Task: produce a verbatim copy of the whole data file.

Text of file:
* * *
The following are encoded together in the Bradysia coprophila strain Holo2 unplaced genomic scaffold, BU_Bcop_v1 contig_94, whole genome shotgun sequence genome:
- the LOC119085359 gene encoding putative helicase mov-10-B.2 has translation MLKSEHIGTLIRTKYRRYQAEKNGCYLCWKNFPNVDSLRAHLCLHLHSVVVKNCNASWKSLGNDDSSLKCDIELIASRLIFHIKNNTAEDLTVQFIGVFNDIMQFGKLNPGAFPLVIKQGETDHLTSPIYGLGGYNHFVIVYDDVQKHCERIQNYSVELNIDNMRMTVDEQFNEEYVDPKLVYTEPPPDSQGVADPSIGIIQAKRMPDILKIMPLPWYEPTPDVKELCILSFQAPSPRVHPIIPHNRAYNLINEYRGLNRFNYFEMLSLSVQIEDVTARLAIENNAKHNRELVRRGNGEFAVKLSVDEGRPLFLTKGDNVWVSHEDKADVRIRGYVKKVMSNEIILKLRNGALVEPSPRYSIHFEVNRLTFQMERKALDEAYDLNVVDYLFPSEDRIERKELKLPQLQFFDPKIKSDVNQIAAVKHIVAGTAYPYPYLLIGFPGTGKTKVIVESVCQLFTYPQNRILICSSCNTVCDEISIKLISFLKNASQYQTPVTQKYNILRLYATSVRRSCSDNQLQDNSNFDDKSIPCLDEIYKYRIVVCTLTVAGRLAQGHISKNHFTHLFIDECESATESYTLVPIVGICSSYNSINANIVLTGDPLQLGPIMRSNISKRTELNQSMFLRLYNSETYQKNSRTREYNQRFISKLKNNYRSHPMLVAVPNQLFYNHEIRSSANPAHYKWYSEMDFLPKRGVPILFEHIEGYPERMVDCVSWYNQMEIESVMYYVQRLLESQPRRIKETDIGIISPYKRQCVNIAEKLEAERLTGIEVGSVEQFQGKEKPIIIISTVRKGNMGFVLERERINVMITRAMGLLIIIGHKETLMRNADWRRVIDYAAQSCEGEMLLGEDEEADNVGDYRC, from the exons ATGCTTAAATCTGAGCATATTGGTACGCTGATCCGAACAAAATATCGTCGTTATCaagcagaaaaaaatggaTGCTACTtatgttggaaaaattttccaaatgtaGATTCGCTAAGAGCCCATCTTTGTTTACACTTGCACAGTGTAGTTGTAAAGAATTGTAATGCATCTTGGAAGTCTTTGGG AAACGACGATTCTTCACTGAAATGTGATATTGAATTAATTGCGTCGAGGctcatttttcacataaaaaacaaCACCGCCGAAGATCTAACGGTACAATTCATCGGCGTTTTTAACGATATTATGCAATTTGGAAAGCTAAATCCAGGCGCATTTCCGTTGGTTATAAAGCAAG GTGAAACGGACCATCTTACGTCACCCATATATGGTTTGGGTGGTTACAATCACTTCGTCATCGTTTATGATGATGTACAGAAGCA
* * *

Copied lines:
The following are encoded together in the Bradysia coprophila strain Holo2 unplaced genomic scaffold, BU_Bcop_v1 contig_94, whole genome shotgun sequence genome:
- the LOC119085359 gene encoding putative helicase mov-10-B.2 has translation MLKSEHIGTLIRTKYRRYQAEKNGCYLCWKNFPNVDSLRAHLCLHLHSVVVKNCNASWKSLGNDDSSLKCDIELIASRLIFHIKNNTAEDLTVQFIGVFNDIMQFGKLNPGAFPLVIKQGETDHLTSPIYGLGGYNHFVIVYDDVQKHCERIQNYSVELNIDNMRMTVDEQFNEEYVDPKLVYTEPPPDSQGVADPSIGIIQAKRMPDILKIMPLPWYEPTPDVKELCILSFQAPSPRVHPIIPHNRAYNLINEYRGLNRFNYFEMLSLSVQIEDVTARLAIENNAKHNRELVRRGNGEFAVKLSVDEGRPLFLTKGDNVWVSHEDKADVRIRGYVKKVMSNEIILKLRNGALVEPSPRYSIHFEVNRLTFQMERKALDEAYDLNVVDYLFPSEDRIERKELKLPQLQFFDPKIKSDVNQIAAVKHIVAGTAYPYPYLLIGFPGTGKTKVIVESVCQLFTYPQNRILICSSCNTVCDEISIKLISFLKNASQYQTPVTQKYNILRLYATSVRRSCSDNQLQDNSNFDDKSIPCLDEIYKYRIVVCTLTVAGRLAQGHISKNHFTHLFIDECESATESYTLVPIVGICSSYNSINANIVLTGDPLQLGPIMRSNISKRTELNQSMFLRLYNSETYQKNSRTREYNQRFISKLKNNYRSHPMLVAVPNQLFYNHEIRSSANPAHYKWYSEMDFLPKRGVPILFEHIEGYPERMVDCVSWYNQMEIESVMYYVQRLLESQPRRIKETDIGIISPYKRQCVNIAEKLEAERLTGIEVGSVEQFQGKEKPIIIISTVRKGNMGFVLERERINVMITRAMGLLIIIGHKETLMRNADWRRVIDYAAQSCEGEMLLGEDEEADNVGDYRC, from the exons ATGCTTAAATCTGAGCATATTGGTACGCTGATCCGAACAAAATATCGTCGTTATCaagcagaaaaaaatggaTGCTACTtatgttggaaaaattttccaaatgtaGATTCGCTAAGAGCCCATCTTTGTTTACACTTGCACAGTGTAGTTGTAAAGAATTGTAATGCATCTTGGAAGTCTTTGGG AAACGACGATTCTTCACTGAAATGTGATATTGAATTAATTGCGTCGAGGctcatttttcacataaaaaacaaCACCGCCGAAGATCTAACGGTACAATTCATCGGCGTTTTTAACGATATTATGCAATTTGGAAAGCTAAATCCAGGCGCATTTCCGTTGGTTATAAAGCAAG GTGAAACGGACCATCTTACGTCACCCATATATGGTTTGGGTGGTTACAATCACTTCGTCATCGTTTATGATGATGTACAGAAGCA